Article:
The Great British Bake-Off's ratings climbed even more impressively on BBC2 on Tuesday evening, the cookery show soaring over seven hundred thousand on last week's opener to an average of 4.19m. Following that The Midwives was watched by 2.1m. Meanwhile, Channel Four's one-off royal documentary - The Queen's Mother in Law - appealed to a hefty 3.47m in the 9pm hour, with a further four hundred and ninety three thousand punters on ITV+1. Bitter old full-of-his-own-importance Red Jimmy McGovern's latest misery-fest episode of Accused was few shows of the night to lose week-on-week viewers, falling to 4.54m for a gang-themed story starring Olivia Colman. EastEnders, Holby City and The ONE Show all posted impressive figures earlier on - 7.5 million, five million and 4.35 million respectively. Champions League football made a quiet return to Tuesday nights, with its coverage of Glasgow Celtic's game with Helsingborgs scoring a mere 1.64m between 7.30pm and 10pm. Overall, BBC1 topped primetime with 23.3 per cent of the audience share, while BBC2, unusually, but very gratifyingly, snatched the runner-up spot with 10.4 per cent against ITV's really not very good at all 9.7 per cent.

The producers of Merlin have claimed that the show 'needed to grow up a little bit.' Johnny Capps told SFX that the BBC family fantasy drama will deal with more mature themes when it returns later this year. Series co-creator Julian Murphy added: 'It's a bit more adult and it takes the characters to new places. They're older. Take Gwen - she has to be a mature queen of Camelot now and you see stories where she plays the politics of that role in a very sophisticated way.' Angel Coulby recently told the Digital Spy website that her character is 'a lot more assertive' in the upcoming episodes. 'I think, having in the past been a little bit unsure of herself and never quite believing her worth, now she has accepted that she's good for the job,' said the actress. 'She's fulfilling the role very well - she's very fair and just.'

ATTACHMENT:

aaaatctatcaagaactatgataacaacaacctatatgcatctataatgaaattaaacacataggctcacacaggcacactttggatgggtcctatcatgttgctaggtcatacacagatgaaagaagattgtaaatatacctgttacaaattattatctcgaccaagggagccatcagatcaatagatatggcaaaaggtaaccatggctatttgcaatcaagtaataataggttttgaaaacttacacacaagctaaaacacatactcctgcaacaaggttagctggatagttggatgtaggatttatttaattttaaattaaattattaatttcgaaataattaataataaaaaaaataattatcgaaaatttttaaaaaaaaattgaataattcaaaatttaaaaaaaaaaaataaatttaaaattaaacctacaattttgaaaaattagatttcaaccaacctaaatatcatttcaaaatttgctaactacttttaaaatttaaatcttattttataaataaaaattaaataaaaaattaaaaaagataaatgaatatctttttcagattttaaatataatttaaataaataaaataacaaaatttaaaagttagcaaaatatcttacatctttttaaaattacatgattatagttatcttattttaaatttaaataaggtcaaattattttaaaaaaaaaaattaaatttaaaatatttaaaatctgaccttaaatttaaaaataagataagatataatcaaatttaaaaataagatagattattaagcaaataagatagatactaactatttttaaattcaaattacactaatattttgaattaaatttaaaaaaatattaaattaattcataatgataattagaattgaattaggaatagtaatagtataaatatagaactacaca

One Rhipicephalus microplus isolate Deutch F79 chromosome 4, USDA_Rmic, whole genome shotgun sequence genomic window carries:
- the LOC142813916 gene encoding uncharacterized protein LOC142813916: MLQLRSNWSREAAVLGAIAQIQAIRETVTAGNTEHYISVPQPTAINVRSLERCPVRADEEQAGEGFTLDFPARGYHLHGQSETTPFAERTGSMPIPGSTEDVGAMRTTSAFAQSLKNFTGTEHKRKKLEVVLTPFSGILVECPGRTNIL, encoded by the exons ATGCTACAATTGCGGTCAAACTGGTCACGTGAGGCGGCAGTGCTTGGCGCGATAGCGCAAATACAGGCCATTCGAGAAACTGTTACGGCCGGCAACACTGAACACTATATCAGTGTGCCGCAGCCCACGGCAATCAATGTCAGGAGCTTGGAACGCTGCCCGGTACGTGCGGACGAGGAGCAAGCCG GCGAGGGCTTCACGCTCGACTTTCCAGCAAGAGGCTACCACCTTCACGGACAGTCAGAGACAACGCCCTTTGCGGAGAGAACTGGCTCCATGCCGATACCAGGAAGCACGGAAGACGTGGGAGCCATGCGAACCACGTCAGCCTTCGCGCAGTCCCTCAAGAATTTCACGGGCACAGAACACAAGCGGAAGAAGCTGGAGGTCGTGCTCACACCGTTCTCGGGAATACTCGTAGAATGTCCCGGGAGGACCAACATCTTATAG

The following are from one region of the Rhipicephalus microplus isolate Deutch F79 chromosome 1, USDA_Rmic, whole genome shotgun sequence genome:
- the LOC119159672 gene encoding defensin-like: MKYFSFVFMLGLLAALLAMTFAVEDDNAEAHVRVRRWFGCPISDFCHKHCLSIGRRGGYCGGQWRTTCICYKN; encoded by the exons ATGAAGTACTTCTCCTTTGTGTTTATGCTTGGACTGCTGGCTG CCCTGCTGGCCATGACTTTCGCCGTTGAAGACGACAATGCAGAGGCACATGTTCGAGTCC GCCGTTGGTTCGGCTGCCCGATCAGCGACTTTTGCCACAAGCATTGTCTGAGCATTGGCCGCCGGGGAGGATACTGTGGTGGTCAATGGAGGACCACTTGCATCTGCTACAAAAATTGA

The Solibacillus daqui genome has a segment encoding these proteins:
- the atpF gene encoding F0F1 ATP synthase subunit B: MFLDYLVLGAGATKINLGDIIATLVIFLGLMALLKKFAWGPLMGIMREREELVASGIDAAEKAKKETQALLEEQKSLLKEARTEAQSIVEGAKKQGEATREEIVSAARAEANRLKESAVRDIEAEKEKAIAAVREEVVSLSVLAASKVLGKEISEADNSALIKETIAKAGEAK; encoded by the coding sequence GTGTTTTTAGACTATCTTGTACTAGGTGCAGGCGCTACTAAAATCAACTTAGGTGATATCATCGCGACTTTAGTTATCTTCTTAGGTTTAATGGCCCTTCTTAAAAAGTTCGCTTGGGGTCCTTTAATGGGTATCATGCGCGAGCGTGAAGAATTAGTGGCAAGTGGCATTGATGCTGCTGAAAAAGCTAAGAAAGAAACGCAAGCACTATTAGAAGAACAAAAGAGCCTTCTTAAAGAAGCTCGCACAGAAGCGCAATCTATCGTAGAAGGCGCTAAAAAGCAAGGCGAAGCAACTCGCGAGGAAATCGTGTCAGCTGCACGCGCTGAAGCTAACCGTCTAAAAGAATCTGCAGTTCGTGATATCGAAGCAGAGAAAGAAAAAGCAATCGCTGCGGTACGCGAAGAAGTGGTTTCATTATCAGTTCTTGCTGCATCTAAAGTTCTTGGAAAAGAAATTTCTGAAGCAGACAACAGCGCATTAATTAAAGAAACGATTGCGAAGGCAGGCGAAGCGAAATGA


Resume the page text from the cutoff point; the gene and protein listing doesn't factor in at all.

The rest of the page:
It's now open warfare over at New Tricks between the actors and the writers it would seem. As we reported yesterday, an interview with Amanda Redman, Alun Armstrong and Dennis Waterman in the Radio Times really appears to have got right on the tit-end of some of the show's scriptwriters due to various disparaging comments made by the trio. Redman claimed that the series had become 'more bland,' while Waterman accused some of the writers of 'repeating themselves.' The eighth series of New Tricks secured the show's highest ever ratings, but Waterman was critical of the recent output. 'You have to remind yourself that people aren't as stupid as writers think,' he told the Radio Times. 'But that's the way things are going in the industry. Basically, we all want to move to Copenhagen to get to do some extraordinary television.' Meanwhile, Alun Armstrong claimed that the cast had re-written parts of the script to improve them, 'if the writer wasn't around.' Responding to these comments, writer Julian Simpson said: 'Wait a second. If certain actors re-wrote the scripts, how come they don't know the lines better? I was going to be writing today, instead I'm just going to hand the actors a pad and pen. I wish I'd learned this fifteen years ago.' He continued: 'A New Tricks I wrote and directed airs on Monday. I can tell you exactly how much of it the actors wrote: not a fucking comma. The following week, Sarah Pinborough's episode is on. I directed that too. Cast contribution to script? Big fat zero. I also wrote and directed episode ten of the new series. How much did the cast change? Are we sensing a pattern here?' See, you rattle a writer's cage at your own peril, people, they can be mean fuckers when they get a bit riled. Simpson also retweeted a joke about the cast: 'Dennis Waterman wants to go to Denmark to do some "extraordinary TV." You hear that sound? That's the Borgen writers howling with laughter.' He's got a point, it has to be said. This is Mister 'I Sing The Theme Tune' we're talking about here. Simpson later added: 'As has been widely reported, New Tricks cast members are leaving next series. Guess who's writing their exit eps? *finger guns*.' Fellow writer Lisa Holdsworth suggested that a new storyline on the show could involve 'an unfortunate bus crash as they are all driven to the old people's home.' Commenting on the cast outburst, she said: 'I'd like to say that it shocked me, but it didn't. Wankers.' So, all would very definitely appear to be lacking happiness in New Tricks-land.